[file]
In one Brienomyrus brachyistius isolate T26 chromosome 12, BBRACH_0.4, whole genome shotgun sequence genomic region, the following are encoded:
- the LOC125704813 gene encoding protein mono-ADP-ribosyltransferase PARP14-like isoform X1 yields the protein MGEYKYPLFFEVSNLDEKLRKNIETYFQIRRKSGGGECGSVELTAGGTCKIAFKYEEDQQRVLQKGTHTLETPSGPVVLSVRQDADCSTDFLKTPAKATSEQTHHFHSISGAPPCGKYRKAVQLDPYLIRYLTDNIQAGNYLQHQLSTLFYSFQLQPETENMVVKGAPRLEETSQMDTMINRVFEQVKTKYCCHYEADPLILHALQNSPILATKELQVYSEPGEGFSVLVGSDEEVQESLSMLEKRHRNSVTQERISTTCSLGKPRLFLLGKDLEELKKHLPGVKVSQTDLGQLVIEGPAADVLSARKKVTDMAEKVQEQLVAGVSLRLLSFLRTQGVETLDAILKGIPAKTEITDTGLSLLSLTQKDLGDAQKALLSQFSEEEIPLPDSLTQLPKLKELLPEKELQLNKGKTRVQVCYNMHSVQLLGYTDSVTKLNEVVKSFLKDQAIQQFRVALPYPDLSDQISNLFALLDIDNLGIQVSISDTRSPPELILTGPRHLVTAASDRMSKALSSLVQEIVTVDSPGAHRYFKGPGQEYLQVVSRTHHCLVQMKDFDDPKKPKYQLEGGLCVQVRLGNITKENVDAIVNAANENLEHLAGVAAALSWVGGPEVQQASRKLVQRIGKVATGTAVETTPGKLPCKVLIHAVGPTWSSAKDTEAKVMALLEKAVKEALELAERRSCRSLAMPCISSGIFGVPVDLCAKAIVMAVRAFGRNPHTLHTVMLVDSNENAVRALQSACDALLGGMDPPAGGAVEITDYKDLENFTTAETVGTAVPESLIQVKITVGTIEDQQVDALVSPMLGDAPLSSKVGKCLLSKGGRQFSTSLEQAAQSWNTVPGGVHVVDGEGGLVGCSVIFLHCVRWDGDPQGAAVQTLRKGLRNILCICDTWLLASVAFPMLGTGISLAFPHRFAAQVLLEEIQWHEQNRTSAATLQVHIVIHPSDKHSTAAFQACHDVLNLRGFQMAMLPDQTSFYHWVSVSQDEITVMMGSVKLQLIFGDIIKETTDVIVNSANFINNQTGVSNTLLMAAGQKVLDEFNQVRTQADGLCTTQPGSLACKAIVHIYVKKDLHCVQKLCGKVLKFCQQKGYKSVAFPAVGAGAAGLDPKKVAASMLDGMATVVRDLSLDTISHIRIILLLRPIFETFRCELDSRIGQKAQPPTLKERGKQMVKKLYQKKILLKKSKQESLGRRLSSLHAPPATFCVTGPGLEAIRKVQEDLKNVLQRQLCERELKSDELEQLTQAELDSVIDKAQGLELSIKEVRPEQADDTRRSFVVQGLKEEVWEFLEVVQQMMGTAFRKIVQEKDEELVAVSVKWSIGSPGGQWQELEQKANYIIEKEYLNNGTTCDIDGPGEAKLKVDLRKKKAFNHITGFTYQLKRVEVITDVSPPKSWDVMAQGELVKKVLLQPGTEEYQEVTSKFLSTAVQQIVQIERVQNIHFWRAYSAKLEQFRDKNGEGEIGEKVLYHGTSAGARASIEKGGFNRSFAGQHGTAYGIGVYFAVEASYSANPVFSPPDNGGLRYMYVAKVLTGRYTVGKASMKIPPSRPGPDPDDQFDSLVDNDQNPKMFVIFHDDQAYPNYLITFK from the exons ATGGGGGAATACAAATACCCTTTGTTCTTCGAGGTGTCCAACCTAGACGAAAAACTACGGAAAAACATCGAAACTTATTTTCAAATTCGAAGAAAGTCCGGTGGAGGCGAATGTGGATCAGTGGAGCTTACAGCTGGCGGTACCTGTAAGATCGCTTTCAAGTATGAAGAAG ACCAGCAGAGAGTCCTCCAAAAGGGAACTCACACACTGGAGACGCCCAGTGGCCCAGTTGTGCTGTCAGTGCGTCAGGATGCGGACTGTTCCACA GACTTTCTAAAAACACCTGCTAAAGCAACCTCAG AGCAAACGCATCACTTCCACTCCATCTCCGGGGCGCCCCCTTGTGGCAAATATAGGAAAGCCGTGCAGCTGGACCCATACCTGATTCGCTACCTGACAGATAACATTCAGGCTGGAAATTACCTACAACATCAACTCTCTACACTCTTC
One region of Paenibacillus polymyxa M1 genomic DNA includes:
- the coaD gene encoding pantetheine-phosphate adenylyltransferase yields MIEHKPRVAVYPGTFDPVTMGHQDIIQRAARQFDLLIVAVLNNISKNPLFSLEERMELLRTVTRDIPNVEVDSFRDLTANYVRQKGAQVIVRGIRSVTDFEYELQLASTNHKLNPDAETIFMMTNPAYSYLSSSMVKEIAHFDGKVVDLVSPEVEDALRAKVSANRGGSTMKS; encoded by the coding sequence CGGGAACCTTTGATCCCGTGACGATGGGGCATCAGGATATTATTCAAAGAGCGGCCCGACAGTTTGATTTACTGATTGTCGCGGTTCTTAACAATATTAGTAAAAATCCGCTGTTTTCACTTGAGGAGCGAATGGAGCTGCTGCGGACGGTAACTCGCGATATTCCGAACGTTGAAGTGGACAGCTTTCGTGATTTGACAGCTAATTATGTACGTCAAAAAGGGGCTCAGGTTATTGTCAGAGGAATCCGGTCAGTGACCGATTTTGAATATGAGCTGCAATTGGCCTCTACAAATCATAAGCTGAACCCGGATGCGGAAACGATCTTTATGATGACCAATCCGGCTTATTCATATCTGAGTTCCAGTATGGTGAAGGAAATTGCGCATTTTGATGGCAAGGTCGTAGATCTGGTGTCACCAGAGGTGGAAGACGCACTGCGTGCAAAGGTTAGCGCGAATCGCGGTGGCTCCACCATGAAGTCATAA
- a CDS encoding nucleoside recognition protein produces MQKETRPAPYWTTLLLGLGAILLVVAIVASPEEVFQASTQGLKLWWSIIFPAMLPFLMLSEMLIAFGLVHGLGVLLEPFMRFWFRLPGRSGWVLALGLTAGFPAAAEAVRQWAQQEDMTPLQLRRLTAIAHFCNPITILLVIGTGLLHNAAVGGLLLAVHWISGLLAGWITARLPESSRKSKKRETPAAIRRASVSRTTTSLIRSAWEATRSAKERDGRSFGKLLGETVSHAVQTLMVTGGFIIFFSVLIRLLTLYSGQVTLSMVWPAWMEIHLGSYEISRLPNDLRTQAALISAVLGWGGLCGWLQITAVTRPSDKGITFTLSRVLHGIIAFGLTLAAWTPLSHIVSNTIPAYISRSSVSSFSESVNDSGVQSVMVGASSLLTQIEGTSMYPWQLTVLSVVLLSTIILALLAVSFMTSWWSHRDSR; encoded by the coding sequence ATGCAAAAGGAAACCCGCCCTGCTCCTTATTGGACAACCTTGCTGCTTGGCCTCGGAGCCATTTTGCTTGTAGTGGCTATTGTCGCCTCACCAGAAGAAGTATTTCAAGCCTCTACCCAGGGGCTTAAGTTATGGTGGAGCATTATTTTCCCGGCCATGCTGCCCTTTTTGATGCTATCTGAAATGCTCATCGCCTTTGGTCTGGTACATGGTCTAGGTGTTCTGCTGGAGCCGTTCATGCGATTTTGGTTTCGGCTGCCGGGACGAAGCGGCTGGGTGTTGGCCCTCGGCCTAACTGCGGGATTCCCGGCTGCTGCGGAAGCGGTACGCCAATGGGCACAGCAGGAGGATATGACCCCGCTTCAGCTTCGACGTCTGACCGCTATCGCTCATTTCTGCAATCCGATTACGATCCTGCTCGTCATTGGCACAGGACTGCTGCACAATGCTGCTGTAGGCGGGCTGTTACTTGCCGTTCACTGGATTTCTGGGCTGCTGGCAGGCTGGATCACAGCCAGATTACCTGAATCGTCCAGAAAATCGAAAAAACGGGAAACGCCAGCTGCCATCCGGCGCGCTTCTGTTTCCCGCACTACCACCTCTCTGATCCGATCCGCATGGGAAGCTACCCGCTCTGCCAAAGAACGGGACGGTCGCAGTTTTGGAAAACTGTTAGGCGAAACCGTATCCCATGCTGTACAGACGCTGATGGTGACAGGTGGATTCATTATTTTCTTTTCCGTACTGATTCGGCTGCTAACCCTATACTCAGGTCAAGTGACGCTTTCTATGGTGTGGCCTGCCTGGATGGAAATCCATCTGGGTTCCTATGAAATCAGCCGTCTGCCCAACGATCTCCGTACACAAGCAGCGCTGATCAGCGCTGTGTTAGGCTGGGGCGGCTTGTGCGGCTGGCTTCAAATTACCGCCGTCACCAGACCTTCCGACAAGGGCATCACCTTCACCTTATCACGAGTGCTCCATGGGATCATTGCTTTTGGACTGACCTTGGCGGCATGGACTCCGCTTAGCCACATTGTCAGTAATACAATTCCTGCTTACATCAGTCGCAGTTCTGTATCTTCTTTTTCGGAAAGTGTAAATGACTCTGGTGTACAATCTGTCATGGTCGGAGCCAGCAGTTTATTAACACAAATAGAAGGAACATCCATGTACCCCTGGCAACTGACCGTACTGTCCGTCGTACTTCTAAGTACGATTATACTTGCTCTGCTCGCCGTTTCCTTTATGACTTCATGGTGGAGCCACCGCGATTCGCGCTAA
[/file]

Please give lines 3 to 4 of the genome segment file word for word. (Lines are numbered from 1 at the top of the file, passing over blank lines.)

One region of Paenibacillus polymyxa M1 genomic DNA includes:
- the coaD gene encoding pantetheine-phosphate adenylyltransferase yields MIEHKPRVAVYPGTFDPVTMGHQDIIQRAARQFDLLIVAVLNNISKNPLFSLEERMELLRTVTRDIPNVEVDSFRDLTANYVRQKGAQVIVRGIRSVTDFEYELQLASTNHKLNPDAETIFMMTNPAYSYLSSSMVKEIAHFDGKVVDLVSPEVEDALRAKVSANRGGSTMKS; encoded by the coding sequence CGGGAACCTTTGATCCCGTGACGATGGGGCATCAGGATATTATTCAAAGAGCGGCCCGACAGTTTGATTTACTGATTGTCGCGGTTCTTAACAATATTAGTAAAAATCCGCTGTTTTCACTTGAGGAGCGAATGGAGCTGCTGCGGACGGTAACTCGCGATATTCCGAACGTTGAAGTGGACAGCTTTCGTGATTTGACAGCTAATTATGTACGTCAAAAAGGGGCTCAGGTTATTGTCAGAGGAATCCGGTCAGTGACCGATTTTGAATATGAGCTGCAATTGGCCTCTACAAATCATAAGCTGAACCCGGATGCGGAAACGATCTTTATGATGACCAATCCGGCTTATTCATATCTGAGTTCCAGTATGGTGAAGGAAATTGCGCATTTTGATGGCAAGGTCGTAGATCTGGTGTCACCAGAGGTGGAAGACGCACTGCGTGCAAAGGTTAGCGCGAATCGCGGTGGCTCCACCATGAAGTCATAA